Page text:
The exposure triangle and the camera manual controls

Gazebo in a park in Poland. Photo by Kenneth Carranza

The control of light is one of the most important topics in photography. By carefully planning your shot you can set the mood of your image in many different ways. The two main ways of controlling light on your image are the source of light itself and your camera settings.

Controlling the source of light on its most basic way is the easiest method. In a sunny day you can move your subject to a shadow to have less light. Inside your house you can turn on the lights to have more. You can also complicate things a bit and add a flash when needed.

The other method of controlling light is with your camera controls. By using the manual mode you can not only control the amount of light that enters the camera, but also the creative effects that each option has on your image.

We will start with the ISO value. ISO is not a way of modifying light but just signal gain applied to the image so it appears brighter. As this setting amplifies the noise in our images we will keep it at the native value of our camera, or the lowest represented by a number, usually 100 or 200. If it is not possible to reach the desired exposure with any of the other options we have, then we will raise this option up to the desired value.

The other two in-camera controls, aperture and shutter speed, not only influence the amount of light that reaches the sensor but also affects the look of the image.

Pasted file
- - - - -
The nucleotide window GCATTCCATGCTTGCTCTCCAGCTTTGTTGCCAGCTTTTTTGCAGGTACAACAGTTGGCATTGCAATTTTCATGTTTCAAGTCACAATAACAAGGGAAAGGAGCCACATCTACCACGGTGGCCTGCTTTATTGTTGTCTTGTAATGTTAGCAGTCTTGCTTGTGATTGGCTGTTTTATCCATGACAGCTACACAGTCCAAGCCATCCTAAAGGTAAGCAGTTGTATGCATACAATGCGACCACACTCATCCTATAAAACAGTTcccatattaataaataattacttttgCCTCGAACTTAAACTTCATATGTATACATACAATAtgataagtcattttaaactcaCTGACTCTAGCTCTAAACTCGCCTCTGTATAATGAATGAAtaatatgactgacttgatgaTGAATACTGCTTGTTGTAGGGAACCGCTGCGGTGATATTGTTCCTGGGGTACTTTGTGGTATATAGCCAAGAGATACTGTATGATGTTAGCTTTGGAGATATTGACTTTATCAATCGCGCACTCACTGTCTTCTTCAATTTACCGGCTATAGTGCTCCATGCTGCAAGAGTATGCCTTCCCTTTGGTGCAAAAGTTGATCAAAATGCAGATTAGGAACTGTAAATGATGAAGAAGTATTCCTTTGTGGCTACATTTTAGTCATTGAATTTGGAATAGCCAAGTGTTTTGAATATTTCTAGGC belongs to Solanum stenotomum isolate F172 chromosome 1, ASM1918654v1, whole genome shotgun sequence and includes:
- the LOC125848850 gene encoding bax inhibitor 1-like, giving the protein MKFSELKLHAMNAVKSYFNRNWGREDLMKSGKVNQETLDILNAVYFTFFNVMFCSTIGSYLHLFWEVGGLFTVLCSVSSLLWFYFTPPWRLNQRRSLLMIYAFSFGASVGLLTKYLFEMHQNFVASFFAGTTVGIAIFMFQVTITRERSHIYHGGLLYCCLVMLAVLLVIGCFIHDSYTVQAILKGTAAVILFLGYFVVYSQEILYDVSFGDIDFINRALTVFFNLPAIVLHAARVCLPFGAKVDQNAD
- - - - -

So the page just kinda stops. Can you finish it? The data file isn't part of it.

The aperture measures the relative diameter of the lens. The wider it is, or lower the f number, the more light reaches the sensor. It also controls the depth of field on an image together with the focal length and the distance to the focus plane. This means that the more light you get, the less area in focus.

The shutter speed measures the time the shutter keeps open, thus letting the light reach the sensor. It is measured in fractions of a second (1/N) or just by that number, and the greater that number the more light enters the sensor. The drawback is that your subject must be still for a longer period of time.

Start by setting the most important on the look of the image, for example speed for a moving subject. Then adjust the other until you have the exposure you want. Make sure you are not comprising the image with this setting, for example by not having enough depth of field. If this happens dial back to the point you are safe and tweak the ISO as needed.

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